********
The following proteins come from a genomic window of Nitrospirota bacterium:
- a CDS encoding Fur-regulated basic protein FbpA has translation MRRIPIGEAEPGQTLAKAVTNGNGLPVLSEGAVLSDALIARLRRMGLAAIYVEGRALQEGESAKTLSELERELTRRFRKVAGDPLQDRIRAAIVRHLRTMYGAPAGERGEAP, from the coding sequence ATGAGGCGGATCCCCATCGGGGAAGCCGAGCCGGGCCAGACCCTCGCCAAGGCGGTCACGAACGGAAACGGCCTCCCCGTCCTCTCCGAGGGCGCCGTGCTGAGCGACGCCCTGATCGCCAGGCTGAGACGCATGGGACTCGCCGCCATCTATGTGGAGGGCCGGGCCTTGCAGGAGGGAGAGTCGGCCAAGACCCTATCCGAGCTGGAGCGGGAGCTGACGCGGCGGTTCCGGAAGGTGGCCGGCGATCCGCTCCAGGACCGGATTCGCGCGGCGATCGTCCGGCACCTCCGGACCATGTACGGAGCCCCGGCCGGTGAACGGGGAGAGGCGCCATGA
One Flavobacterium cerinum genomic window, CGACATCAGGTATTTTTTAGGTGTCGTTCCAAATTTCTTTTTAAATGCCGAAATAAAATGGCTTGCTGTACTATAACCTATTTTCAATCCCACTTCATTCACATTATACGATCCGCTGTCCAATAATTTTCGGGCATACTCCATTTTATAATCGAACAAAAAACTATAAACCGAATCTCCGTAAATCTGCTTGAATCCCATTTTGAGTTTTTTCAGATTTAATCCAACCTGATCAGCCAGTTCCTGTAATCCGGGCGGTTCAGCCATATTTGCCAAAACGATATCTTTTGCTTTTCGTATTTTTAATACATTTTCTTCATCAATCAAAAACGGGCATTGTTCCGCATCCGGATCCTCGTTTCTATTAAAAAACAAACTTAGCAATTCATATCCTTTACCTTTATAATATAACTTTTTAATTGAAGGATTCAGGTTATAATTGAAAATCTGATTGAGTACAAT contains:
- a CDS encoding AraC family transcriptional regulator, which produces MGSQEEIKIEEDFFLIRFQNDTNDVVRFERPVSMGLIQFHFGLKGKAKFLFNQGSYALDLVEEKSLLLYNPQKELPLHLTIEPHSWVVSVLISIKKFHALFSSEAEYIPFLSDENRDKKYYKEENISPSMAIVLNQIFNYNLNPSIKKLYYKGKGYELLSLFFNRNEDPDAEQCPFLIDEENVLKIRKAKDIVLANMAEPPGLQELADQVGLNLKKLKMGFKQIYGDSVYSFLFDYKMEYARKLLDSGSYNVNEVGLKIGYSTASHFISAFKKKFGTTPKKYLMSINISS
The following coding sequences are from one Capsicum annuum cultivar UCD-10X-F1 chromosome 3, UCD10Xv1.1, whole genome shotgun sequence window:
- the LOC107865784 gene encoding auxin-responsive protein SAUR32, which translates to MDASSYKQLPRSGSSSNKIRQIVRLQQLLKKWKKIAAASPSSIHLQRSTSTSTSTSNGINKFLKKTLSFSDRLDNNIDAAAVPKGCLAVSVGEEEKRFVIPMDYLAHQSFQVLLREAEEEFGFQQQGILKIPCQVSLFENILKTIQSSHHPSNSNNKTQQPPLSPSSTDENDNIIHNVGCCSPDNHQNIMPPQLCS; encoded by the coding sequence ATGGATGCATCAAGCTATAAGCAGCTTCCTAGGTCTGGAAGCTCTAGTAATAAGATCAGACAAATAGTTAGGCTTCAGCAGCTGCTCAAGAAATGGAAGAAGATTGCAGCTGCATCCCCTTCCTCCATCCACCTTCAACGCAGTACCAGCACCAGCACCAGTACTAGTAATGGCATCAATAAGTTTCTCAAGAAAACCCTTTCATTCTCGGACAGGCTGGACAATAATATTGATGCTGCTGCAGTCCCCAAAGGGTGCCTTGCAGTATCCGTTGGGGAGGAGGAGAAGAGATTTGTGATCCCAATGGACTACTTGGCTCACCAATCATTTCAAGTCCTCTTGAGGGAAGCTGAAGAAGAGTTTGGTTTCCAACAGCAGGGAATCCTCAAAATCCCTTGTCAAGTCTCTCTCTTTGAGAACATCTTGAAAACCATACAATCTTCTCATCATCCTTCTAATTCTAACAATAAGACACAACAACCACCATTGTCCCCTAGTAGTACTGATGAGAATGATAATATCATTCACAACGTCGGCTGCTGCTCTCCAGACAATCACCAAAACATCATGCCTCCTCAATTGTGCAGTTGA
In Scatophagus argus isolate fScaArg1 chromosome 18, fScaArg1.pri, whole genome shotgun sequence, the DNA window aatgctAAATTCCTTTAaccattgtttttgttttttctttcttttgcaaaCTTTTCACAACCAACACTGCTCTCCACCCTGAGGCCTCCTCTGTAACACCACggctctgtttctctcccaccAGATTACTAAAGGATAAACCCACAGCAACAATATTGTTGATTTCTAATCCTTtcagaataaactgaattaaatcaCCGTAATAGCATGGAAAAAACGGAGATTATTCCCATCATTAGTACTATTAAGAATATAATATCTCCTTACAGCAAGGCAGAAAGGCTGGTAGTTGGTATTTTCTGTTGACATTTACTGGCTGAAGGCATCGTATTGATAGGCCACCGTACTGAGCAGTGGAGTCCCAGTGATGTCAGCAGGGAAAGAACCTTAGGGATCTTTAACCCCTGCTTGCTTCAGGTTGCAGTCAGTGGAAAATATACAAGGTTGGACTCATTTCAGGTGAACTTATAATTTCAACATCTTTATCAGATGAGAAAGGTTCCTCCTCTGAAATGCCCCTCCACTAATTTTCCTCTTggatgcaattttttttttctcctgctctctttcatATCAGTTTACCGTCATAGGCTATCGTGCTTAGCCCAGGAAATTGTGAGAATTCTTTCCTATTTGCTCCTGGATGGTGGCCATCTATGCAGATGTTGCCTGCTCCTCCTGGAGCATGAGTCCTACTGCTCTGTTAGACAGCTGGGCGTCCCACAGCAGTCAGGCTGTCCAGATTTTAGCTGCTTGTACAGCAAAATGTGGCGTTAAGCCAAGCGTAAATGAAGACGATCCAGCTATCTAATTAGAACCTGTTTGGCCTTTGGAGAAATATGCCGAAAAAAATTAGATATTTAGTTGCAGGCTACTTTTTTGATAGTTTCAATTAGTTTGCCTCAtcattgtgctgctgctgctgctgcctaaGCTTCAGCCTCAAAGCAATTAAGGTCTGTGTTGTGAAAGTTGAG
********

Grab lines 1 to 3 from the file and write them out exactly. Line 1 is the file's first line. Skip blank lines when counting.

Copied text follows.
The following proteins come from a genomic window of Nitrospirota bacterium:
- a CDS encoding Fur-regulated basic protein FbpA has translation MRRIPIGEAEPGQTLAKAVTNGNGLPVLSEGAVLSDALIARLRRMGLAAIYVEGRALQEGESAKTLSELERELTRRFRKVAGDPLQDRIRAAIVRHLRTMYGAPAGERGEAP, from the coding sequence ATGAGGCGGATCCCCATCGGGGAAGCCGAGCCGGGCCAGACCCTCGCCAAGGCGGTCACGAACGGAAACGGCCTCCCCGTCCTCTCCGAGGGCGCCGTGCTGAGCGACGCCCTGATCGCCAGGCTGAGACGCATGGGACTCGCCGCCATCTATGTGGAGGGCCGGGCCTTGCAGGAGGGAGAGTCGGCCAAGACCCTATCCGAGCTGGAGCGGGAGCTGACGCGGCGGTTCCGGAAGGTGGCCGGCGATCCGCTCCAGGACCGGATTCGCGCGGCGATCGTCCGGCACCTCCGGACCATGTACGGAGCCCCGGCCGGTGAACGGGGAGAGGCGCCATGA
One Flavobacterium cerinum genomic window, CGACATCAGGTATTTTTTAGGTGTCGTTCCAAATTTCTTTTTAAATGCCGAAATAAAATGGCTTGCTGTACTATAACCTATTTTCAATCCCACTTCATTCACATTATACGATCCGCTGTCCAATAATTTTCGGGCATACTCCATTTTATAATCGAACAAAAAACTATAAACCGAATCTCCGTAAATCTGCTTGAATCCCATTTTGAGTTTTTTCAGATTTAATCCAACCTGATCAGCCAGTTCCTGTAATCCGGGCGGTTCAGCCATATTTGCCAAAACGATATCTTTTGCTTTTCGTATTTTTAATACATTTTCTTCATCAATCAAAAACGGGCATTGTTCCGCATCCGGATCCTCGTTTCTATTAAAAAACAAACTTAGCAATTCATATCCTTTACCTTTATAATATAACTTTTTAATTGAAGGATTCAGGTTATAATTGAAAATCTGATTGAGTACAAT contains: